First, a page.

One of the most common questions we get from brands is, "Where do I find factories?" it can be hard to go from idea to product when you have to find a fabric suppliers, notions, labels, and a cut and sew factory, not to mention freight carrier, logistics warehouse and everything else it takes to build a brand. COVID hit early in fashion because of our manufacturing ties to Asia. So by March pretty much all manufacturing and sourcing had halted as we all figured out how to stay safe and stay in business. Now that manufacturing is moving again, where do you begin to find a factory? Here are some resources.
The fashion industry is fundamentally built on a system where supply is ordered based off of predicted demand prior to any factual determination. Trends are determined seasons ahead of time, demand is hypothesized and the orders are placed by brands before they can know the actual consumer demand. A system like this has proven to be unsustainable over the years and has resulted in overproduction in the garment factories. In a study released by the SAC and Higg Co in April it is stated that, “Further back in the global supply chain, a survey of over 500 manufacturing facilities across all main production regions...shows 86% of all facilities have been impacted by cancelled or suspended orders. As a direct consequence, 40% now struggle with paying employees, leading to layoffs and factory closures.” Yet there are still some garment factories managing to keep their doors open despite the hardships and how they are doing so might surprise you.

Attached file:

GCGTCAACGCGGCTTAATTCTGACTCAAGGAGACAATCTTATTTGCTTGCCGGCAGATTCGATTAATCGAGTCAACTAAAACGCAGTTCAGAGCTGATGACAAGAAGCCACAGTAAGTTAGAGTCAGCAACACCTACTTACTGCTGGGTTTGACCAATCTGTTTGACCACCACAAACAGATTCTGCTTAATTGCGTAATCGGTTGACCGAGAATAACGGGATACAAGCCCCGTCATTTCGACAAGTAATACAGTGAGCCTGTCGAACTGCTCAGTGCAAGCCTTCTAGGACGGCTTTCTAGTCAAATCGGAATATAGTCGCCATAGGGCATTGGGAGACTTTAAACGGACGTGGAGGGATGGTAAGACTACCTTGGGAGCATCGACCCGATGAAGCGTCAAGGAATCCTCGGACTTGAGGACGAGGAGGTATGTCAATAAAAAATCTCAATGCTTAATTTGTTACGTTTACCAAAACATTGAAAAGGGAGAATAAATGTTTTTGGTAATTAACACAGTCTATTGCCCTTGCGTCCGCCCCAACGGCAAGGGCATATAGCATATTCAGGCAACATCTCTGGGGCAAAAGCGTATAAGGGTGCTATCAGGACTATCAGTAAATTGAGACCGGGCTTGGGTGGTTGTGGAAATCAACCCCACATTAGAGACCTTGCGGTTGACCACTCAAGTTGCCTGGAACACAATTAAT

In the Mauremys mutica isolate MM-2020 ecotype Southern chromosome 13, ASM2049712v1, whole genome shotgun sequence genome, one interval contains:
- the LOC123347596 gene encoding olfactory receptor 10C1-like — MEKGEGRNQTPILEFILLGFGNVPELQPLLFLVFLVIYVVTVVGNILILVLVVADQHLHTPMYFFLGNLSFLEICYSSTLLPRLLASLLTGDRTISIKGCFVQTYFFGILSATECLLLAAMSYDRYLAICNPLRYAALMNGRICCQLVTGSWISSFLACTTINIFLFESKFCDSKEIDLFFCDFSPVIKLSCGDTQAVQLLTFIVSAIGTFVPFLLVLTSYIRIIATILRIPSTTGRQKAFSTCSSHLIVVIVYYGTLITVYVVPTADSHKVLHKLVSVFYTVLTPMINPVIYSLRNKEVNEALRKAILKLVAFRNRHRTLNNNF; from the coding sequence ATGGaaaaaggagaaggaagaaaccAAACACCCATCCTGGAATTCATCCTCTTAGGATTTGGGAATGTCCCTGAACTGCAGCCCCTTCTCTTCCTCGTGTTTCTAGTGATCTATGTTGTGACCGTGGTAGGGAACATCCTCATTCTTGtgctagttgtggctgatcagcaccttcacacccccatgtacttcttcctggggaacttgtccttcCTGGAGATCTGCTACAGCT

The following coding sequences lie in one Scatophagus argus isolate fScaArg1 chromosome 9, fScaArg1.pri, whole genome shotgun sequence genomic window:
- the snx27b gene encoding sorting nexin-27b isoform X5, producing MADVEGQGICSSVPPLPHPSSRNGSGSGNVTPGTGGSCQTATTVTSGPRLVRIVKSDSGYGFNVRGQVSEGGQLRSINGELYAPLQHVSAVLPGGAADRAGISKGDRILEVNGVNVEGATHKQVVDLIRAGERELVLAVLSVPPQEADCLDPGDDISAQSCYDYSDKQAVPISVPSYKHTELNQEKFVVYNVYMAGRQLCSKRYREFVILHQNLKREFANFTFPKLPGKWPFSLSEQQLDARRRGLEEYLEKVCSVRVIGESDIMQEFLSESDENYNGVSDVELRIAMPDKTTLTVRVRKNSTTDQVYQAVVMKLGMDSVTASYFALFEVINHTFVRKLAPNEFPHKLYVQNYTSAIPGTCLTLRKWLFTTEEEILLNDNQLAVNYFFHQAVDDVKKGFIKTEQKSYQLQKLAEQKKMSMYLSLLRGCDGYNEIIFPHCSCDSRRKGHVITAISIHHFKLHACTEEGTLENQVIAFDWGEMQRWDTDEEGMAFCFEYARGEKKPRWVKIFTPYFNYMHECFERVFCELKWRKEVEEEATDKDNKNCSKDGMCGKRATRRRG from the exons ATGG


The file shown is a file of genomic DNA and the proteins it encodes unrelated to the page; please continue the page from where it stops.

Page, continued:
It is common knowledge that the COVID-19 pandemic is upending the fashion industry. From a 27-30% global revenue contraction to mass amounts of employees being furloughed, the fashion industry has taken a serious hit. So what are sustainable fashion companies doing to stay afloat? It would be natural to think that one of the first things to go in a time like this are their sustainable and ethical practices that are more expensive than their alternatives. Examples of this may be producing at manufacturing facilities that don’t enforce fair wages, benefits for workers, and other ethical practices or perhaps switching from organic cotton to regular cotton to cut costs and save money during this financial crisis. Anything to avoid bankruptcy, right? Looking at a few different companies that employ sustainable and ethical practices, their experience took a different turn and the reasons might surprise you.
The Coronavirus pandemic has caused many sustainable fashion brands to halt or pivot their operations. With the increased need for essential resources, companies have stepped in to produce supplies and aid those in need. Whether it is masks, hospital gowns or donations to various charities, sustainable brands are doing their part. Here are 10 sustainable brands helping during COVID-19 that can inspire you to do the same.